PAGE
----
Advocacy is not about acting in what is perceived to be the person’s best interest, but is about standing with a person to ensure they are able to say and try to get what they want and need.

Advocacy is part of everyday life. At some point in our lives most of us will have needed the support of someone we trust to help us speak up for ourselves.

Some people find that advocacy helps when they feel they are not being listened to, or are not getting what they need and would like some support. Anyone may need advocacy at some time in his or her life, but it becomes especially relevant where:

  • People are being treated unfairly as a result of other people’s prejudices, or their own vulnerability, or both.
  • People feel they have no family, friends or anyone in the wider community whom they can turn to for support.
  • Family and/or friends may be part of the problem.
  • People may have professional paid workers involved in their lives who are not providing services which take into account their needs and/or requirements.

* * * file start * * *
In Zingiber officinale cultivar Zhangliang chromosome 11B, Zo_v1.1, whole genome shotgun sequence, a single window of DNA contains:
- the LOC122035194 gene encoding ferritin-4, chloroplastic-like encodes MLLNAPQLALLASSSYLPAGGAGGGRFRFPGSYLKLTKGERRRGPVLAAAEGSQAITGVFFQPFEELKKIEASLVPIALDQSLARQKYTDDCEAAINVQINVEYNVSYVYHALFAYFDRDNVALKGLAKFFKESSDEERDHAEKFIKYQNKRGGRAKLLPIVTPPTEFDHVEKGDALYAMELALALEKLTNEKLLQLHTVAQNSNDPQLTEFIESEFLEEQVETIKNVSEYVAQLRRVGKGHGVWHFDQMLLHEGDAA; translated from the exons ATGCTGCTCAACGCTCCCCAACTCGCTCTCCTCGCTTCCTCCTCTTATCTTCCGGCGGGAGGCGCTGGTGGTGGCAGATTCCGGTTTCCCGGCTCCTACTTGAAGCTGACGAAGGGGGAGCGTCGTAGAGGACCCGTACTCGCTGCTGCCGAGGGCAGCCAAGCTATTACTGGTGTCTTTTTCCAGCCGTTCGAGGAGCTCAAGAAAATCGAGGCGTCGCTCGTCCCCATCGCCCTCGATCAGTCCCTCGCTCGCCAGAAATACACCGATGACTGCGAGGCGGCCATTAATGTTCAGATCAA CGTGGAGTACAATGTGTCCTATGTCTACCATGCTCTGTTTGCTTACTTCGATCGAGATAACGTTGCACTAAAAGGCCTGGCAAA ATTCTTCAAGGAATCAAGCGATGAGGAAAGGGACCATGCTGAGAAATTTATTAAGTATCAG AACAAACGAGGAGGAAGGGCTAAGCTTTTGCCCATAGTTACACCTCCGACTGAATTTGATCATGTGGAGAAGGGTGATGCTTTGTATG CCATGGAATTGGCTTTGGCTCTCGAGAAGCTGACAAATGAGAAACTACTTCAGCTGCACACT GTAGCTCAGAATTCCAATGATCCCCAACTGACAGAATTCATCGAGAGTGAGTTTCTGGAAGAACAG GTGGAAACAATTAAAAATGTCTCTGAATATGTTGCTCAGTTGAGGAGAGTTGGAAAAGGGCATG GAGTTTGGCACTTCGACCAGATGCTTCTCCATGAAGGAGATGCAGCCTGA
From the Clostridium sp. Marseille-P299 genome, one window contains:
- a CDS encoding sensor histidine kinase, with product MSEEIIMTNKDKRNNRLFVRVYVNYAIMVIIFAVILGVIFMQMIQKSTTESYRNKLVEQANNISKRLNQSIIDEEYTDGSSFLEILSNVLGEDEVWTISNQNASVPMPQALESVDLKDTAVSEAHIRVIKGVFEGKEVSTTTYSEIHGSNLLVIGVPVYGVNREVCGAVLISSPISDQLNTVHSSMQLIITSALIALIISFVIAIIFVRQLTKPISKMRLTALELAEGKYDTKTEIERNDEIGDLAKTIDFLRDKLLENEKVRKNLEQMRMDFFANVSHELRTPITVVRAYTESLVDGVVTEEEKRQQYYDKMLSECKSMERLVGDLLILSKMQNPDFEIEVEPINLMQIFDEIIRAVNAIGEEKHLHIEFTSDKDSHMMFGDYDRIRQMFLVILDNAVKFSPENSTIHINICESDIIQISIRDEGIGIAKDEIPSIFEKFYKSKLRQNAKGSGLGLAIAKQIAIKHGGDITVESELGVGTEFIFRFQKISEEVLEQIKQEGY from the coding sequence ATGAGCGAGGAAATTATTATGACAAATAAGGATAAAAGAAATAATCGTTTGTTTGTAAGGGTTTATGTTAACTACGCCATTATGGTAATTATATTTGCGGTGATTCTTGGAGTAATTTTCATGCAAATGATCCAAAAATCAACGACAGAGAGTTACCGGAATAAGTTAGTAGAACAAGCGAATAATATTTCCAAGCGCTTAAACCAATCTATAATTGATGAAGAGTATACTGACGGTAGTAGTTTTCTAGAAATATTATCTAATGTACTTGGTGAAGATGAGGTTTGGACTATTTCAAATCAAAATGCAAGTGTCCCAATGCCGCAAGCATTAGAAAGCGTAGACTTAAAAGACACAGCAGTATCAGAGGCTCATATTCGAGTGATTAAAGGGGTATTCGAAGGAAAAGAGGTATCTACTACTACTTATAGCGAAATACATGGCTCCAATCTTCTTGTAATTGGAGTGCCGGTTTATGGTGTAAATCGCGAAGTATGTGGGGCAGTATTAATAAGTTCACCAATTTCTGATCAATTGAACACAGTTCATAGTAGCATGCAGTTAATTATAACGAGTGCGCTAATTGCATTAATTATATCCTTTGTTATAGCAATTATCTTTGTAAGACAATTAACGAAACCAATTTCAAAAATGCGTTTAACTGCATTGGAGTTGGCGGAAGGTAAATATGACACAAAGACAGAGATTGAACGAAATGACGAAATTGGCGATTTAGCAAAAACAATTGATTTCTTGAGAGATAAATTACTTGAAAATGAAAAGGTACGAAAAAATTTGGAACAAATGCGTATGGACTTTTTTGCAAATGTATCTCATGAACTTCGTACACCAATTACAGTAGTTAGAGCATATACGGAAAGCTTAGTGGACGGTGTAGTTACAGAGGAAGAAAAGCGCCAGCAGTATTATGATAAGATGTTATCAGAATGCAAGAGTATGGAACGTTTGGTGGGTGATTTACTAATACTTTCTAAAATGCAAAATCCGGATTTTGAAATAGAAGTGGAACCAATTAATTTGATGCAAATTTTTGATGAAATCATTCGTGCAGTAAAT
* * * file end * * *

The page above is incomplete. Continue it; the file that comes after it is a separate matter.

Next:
Advocacy is a relationship between the person, group or organisation providing advocacy – the advocate, and the person who is being supported – the partner.  A lot of advocacy schemes are reluctant to refer to individuals they work with as clients or service users believing them to be terms used by providers of services, often with negative connotations for those that have accessed them. 

I have someone who I could trust to speak to and I knew if I ever needed help they would be there for me. Also I could express my feelings and explain what I need help with. I liked that they listened to me and I could tell them anything therefore I feel comfortable expressing myself

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